Out for Tapas in Madrid

  • Tapas
    tapas_azca_1404288386.26.jpg
  • What are tapas?
  • Iconic tapas bar
  • Downtown Madrid: Sol, Gran Vía, Austrias...
  • Chueca, Malasaña and Conde-Duque
  • La Latina, Barrio de las Letras and Lavapiés
  • Retiro, Salamanca and Chamberí
  • Further afield

In Madrid and other Spanish regions, tapas are bite-sized snacks served for free with a drink.

This culinary tradition began in the thirteenth century, when King Alfonso X of Castile issued an order for taverns and inns to serve alcohol with a small helping of food, in an effort to reduce the number of drunkards on the streets. According to other sources, a slice of bread was used to prevent dust or flies from landing inside wine pitchers, and this was the origin of the noun ‘tapa’ in its culinary sense (for ‘tapa’ means lid in Spanish).

Most bars offer a saucer with olives, chips, nuts or a slice of bread with a cold cut on top. In others, however, tapas have grown in size and become more sophisticated, transformed into a unique culinary experience in their own right.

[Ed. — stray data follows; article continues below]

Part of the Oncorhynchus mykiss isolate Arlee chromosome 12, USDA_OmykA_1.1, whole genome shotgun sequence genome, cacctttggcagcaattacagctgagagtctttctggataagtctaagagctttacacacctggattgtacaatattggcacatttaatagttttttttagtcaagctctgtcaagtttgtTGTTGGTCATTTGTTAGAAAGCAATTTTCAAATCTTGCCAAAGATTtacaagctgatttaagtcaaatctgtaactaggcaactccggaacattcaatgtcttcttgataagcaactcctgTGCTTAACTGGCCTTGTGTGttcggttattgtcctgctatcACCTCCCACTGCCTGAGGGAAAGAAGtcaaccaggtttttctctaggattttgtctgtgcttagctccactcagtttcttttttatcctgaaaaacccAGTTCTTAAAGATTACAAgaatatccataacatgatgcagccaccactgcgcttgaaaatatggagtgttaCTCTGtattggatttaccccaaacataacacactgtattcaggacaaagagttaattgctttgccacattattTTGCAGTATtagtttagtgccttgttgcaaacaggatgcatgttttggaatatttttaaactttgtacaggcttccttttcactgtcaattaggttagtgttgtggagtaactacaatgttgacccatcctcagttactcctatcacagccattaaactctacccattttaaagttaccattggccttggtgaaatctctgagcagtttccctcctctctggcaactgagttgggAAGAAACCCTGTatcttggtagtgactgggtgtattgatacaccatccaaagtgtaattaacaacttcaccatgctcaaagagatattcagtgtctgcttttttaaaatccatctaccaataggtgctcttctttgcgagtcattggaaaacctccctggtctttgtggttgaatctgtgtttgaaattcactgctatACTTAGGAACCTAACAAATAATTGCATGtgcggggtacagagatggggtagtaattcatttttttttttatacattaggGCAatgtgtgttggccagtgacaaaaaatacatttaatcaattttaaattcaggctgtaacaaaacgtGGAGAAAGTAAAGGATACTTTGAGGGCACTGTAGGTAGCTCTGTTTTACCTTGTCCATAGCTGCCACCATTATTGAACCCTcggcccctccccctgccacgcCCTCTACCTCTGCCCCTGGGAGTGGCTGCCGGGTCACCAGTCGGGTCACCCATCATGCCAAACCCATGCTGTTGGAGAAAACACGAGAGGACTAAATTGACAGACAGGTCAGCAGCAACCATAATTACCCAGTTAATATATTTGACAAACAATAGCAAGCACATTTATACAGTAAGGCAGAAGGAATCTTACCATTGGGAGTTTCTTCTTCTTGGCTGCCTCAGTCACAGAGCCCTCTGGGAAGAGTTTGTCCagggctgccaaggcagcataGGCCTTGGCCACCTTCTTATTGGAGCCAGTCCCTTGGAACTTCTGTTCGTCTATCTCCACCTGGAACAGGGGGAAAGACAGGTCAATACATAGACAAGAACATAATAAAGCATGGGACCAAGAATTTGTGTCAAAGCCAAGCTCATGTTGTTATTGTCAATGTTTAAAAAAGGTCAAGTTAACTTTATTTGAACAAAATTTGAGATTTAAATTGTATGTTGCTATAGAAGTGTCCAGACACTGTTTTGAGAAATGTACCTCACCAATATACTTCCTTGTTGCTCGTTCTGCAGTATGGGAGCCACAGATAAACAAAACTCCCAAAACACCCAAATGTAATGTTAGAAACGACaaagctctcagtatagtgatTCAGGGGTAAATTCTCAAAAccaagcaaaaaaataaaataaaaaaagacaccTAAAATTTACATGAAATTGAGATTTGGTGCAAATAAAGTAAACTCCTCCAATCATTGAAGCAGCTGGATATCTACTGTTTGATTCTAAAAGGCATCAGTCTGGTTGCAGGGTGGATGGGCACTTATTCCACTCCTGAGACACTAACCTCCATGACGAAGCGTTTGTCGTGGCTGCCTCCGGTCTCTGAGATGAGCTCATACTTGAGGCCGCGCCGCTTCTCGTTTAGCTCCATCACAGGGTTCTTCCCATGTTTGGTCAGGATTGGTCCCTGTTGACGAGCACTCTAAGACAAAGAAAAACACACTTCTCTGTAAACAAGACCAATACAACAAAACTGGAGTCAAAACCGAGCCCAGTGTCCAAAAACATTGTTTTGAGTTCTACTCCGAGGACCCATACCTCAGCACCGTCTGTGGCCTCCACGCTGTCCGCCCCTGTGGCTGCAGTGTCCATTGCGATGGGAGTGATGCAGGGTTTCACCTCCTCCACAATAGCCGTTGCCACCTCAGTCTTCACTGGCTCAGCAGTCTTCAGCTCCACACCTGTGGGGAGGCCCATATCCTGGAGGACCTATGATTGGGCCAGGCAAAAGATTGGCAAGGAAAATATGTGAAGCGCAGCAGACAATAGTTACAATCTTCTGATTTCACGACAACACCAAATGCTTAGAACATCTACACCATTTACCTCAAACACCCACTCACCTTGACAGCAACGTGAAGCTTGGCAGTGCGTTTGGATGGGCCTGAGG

In addition to the tapas that come with your drink, you can order a ración or a media ración to share (at a charge, this time). Madrid classics include patatas bravas (deep-fried potato cubes in a spicy sauce), Spanish omelette, croquettes, aged cheese or Ibérico sausage.

What about drinks? When you go out for tapas in Madrid, these are the most popular choices:

  • Caña: Beer in a tall, thin glass about 20 cl in volume. Madrid’s baristas are well-trained in the art of ‘tirar la caña’ – that is, serving draft beer.
  • Chato: Wine in a small glass. Madrid offers a wide range of local wines, as well as world-class labels from all over the country.
  • Vermú: Spanish vermouth is herb-marinated wine (Mediterranean herbs, especially wormwood). In traditional bars, it’s poured from the tap.

DON’T MISS

Madrid is brimming with revamped markets where locals do their weekly shopping and meet friends for a drink and a bite to eat.

Savoury dishes and sweets, tapas and wines of the land. What and where to eat in Madrid.

  • Find out why Spaniards tend to eat later than the rest of the continent, when it's traditional to munch on a "saint's bones" and where you take in a flamenco show with a drink or a meal

    Eating in Madrid (PDF)
  • Eating in Madrid
Advertisement

OFFICIAL PRODUCTS

Make your way up to the observation deck for stunning views of the city.

Climb on board and discover the city in a panoramic format.

There are all kinds of things to do in Madrid, but some of them are not to be missed! Find out more!